Discuss Charter School issue, Dabney lease, and Commission support.
The School Board held a workshop on February 12th. The City’s representative, Attorney Bob Williams had the following to report:
“The School Board finally got to us a little before 4. Scott did a great job of introducing his recommendation. I spoke in favor; so did Dennis.”
“Our biggest opponent was Conner. He said he didn't think there were three commissioners who would vote to continue with the Charter school, especially "in light of all the financial issues that Leesburg is facing that we read about in the newspapers." He mentioned the downgrading of our bond ratings several times. I got the impression he had lobbied some of our commissioners. The other School Board members were pretty positive, but had their own issues.”
“Ultimately, Scott talked the Board into authorizing lease negotiations, provided that the Leesburg commission re-affirms its desire to move forward on the Charter school. Conner agreed. All they are looking for is a simple vote of support.”
“The other issues raised included:
1. The desire to allow the Heritage Foundation to use the Dabney school property after school hours. (Fisher, Metz)
2. The need to find another place for the Foundation and other current users of the school (Conner).
3. The desire to require the City to bus kids within a two mile radius of the school (Conner, Barrow).”
“Also, the School Board's impact fee consultant recommended increasing the SF impact fee to nearly $18K.”
Similarly, during that same week Commissioner Puckett requested this matter be placed on the Commission Agenda for the purpose of determining if the change in Commission membership changed the level of support for this project.
The Commission is not being asked to write a blank check or to make a final determination that you are going to move forward without knowing all of the facts. Rather you are being asked if you have an interest in moving on to the next level of analysis.
As you know, being fiscally conservative we did not believe it was appropriate to spend taxpayer funds to look at the Dabney facility until we had an indication that the School Board would make the facility available to us. It didn’t seem appropriate to hire an architect to give us a report on the current condition of the buildings, the work that needed to be done, or estimate the cost of that work if we would never have the use of these buildings for a school.
The next step, if approved by the Commission, would be to do this fact finding.
At the same time we would negotiate the terms of the lease agreement with the School Board.
Thereafter, we would begin fundraising efforts to determine what amount of the costs will be donated by our partners, by developers, and others.
There will be a number of instances in the next year in which you may elect to withdraw should the costs be prohibitive.
Let me further provide you with a review of why we started this project in the first place. In 2004 the School Board closed three schools and opened Leesburg Elementary. But from the first day of operation that school has been over-capacity. With concurrency, and without any new facility being built by the School Board, we will not be able to approve a single building permit.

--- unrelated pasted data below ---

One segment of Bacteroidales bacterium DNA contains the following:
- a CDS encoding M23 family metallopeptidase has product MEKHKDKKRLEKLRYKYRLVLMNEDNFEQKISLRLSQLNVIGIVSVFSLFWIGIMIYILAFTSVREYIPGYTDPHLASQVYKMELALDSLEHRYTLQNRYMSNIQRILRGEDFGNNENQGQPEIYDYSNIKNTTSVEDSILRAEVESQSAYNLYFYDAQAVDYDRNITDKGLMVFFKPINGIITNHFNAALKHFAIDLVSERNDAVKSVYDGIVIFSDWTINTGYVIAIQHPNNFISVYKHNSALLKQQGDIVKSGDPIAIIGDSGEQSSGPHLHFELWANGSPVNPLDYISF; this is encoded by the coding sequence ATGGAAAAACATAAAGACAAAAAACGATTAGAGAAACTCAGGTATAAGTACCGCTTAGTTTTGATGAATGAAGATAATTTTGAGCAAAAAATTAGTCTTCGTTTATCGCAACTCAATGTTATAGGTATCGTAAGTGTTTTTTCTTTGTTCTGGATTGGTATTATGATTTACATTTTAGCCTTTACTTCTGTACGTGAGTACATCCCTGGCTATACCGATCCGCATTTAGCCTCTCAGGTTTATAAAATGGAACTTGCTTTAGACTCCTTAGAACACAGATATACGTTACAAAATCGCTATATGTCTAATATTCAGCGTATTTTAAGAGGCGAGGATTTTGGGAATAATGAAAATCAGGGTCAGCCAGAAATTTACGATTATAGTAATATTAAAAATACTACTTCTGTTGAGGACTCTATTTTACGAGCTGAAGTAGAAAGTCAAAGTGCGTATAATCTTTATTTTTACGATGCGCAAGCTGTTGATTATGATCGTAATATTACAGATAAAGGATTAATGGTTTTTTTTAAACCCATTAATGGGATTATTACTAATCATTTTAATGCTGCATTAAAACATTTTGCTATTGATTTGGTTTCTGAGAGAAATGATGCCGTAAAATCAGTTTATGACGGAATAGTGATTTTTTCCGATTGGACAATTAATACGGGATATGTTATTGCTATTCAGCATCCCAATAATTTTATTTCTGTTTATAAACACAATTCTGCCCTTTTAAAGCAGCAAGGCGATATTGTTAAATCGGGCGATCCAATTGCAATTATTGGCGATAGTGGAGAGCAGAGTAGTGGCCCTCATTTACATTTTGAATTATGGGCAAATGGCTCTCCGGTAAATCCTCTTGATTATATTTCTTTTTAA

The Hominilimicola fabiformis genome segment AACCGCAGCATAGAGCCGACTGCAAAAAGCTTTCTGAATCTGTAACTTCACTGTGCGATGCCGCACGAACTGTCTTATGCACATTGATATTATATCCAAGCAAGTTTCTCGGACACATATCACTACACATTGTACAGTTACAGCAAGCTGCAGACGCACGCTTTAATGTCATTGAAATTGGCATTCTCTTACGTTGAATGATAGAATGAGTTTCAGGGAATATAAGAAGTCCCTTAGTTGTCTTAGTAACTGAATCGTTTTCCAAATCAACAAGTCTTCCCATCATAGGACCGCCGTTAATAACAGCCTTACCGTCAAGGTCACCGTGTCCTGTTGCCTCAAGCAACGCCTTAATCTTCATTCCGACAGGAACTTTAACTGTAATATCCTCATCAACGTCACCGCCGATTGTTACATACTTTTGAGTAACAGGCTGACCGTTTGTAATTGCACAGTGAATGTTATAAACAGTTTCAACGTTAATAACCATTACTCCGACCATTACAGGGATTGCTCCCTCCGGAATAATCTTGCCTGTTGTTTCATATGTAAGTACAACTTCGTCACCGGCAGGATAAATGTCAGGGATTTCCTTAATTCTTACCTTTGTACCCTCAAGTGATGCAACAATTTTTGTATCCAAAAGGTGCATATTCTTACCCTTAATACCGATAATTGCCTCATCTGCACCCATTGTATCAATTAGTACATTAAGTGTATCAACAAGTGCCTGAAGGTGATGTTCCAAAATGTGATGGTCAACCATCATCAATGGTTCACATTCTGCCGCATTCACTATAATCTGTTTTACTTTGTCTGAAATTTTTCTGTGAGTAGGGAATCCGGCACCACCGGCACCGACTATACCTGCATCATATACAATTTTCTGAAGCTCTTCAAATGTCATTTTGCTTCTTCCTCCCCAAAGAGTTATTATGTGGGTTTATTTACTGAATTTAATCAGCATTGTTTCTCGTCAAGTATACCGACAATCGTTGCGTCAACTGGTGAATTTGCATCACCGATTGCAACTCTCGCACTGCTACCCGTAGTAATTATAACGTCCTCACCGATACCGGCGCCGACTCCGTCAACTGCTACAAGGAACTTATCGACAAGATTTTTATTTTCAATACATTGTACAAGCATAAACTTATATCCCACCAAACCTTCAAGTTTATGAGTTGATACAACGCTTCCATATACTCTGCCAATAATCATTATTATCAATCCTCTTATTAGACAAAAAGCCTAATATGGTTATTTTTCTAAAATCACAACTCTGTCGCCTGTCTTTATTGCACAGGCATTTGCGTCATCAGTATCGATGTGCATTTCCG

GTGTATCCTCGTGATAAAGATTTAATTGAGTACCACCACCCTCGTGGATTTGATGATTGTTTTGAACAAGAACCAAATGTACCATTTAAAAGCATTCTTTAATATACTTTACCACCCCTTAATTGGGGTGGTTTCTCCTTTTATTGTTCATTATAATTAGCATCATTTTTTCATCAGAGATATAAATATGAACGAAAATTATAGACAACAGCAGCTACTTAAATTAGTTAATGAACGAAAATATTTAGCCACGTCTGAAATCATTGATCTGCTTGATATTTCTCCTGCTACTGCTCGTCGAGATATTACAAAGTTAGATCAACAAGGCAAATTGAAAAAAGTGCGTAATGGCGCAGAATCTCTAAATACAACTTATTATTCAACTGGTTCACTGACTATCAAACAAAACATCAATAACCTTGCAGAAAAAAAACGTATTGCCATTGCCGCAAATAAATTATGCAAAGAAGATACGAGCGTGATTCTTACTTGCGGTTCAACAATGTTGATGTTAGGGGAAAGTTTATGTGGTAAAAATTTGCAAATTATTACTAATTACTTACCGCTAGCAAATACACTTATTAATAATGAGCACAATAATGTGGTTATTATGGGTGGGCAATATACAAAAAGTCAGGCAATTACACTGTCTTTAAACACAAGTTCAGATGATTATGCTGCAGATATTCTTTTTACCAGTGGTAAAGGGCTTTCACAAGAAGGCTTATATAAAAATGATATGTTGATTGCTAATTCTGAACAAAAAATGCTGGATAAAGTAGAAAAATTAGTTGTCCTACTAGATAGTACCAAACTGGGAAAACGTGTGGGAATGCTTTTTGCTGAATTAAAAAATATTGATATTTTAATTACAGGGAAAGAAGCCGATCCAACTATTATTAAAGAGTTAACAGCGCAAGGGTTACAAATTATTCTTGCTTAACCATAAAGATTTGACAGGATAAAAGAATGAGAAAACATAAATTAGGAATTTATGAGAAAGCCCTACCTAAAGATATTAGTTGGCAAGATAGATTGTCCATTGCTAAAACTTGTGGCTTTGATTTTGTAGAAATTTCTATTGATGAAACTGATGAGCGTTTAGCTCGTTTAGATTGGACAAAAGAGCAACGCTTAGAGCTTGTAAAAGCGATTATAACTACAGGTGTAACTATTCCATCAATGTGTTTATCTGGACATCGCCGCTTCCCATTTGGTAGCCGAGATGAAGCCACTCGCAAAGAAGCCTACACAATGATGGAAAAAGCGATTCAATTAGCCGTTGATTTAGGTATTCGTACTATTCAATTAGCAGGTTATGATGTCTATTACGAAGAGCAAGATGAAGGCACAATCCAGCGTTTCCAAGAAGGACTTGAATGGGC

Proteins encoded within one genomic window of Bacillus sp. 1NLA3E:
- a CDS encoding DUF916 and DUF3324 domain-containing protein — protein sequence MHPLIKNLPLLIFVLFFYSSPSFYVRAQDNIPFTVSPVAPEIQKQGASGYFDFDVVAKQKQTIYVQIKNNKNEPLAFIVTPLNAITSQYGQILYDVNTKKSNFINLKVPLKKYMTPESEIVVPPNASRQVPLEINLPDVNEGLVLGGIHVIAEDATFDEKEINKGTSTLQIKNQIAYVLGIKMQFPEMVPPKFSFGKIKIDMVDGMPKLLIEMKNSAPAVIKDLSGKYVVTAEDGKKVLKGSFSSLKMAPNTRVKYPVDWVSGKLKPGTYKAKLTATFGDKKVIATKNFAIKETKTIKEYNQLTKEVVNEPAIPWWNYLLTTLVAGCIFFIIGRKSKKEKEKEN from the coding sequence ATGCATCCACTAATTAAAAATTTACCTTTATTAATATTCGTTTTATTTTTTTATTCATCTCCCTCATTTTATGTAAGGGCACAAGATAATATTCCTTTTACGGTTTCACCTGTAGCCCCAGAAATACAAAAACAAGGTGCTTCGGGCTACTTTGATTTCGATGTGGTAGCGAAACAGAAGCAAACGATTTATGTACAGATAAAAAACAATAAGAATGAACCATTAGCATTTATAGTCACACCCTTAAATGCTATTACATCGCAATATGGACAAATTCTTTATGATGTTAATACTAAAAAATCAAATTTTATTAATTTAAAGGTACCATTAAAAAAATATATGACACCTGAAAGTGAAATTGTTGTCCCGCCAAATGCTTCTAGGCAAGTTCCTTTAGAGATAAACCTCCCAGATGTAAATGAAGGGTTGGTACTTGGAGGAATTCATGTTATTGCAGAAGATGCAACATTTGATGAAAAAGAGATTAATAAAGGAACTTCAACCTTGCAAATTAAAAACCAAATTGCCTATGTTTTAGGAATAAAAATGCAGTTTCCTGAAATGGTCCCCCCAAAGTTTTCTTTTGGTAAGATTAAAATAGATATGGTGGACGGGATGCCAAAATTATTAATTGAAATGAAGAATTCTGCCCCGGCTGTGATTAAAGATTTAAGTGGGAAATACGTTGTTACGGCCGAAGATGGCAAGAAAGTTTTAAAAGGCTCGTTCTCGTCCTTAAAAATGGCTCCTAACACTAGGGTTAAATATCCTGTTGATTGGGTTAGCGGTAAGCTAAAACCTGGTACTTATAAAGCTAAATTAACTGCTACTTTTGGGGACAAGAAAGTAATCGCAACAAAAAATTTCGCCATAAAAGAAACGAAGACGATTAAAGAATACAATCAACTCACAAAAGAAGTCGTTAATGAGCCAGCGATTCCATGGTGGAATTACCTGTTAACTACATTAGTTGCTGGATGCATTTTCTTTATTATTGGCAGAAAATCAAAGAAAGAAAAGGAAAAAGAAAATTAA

The School Board’s 5-year Capital Improvement Plan does not have any new facilities in Leesburg.
Concurrency of course will not eliminate every new home, because some larger developers may be able to afford the cost of building schools and gated-55-and-older developments will continue to be exempt.
But the smaller developer and the individuals who have purchased a lot in Sunnyside and desire to build their dream home will not be able to build.
Some growth is necessary for our economy to be strong. Eliminating the small developer will eliminate most of the developers in our community and have the same effect on our economy that the freezes had in the late ‘80s.
But unlike the freezes, this is avoidable.
We have learned that Charter Schools have sufficient resources to operate, that has been the experience of Oakland, Lake Wales, Pembroke Pines, and Kissimmee. What creates the financial problem that so many Charter Schools experience is that there is not sufficient funding to build the facilities. Groveland has learned this lesson. Kissimmee struggles because it has to pull so much money from operations to pay for their facilities that there isn’t enough left for operations.
We have a distinct advantage; we do not have to build a facility at the cost of $16M (Groveland’s estimate of cost). We have a school. All we have to do is renovate it so that it is a safe facility for our children. The only people who know, the folks from Pembroke Pines toured Dabney and said “a million dollars will go a long way.” We propose to use the funds already appropriated for this purpose in the current budget, and get a better handle on the costs.
As to the other items, they do not concern us. The use of the facilities by neighborhood groups is something we would want to encourage. We have already stated that we would assist in the relocation of the Foundation. Scott Strong believes that he has the appropriate location already determined—Lee School’s Cafeteria.
Jimmy Connors repeatedly says the City should bus children within two miles of the school. But the Lake County School District does not bus students within two miles of any of their schools. What is good for the goose, is good for the gander. My only comment to Mr. Connors is this—if he will modify the Lake County School District’s rule on busing and agree to bus children within two miles of each and every Lake County Elementary School, we will follow suit and do the same at Dabney.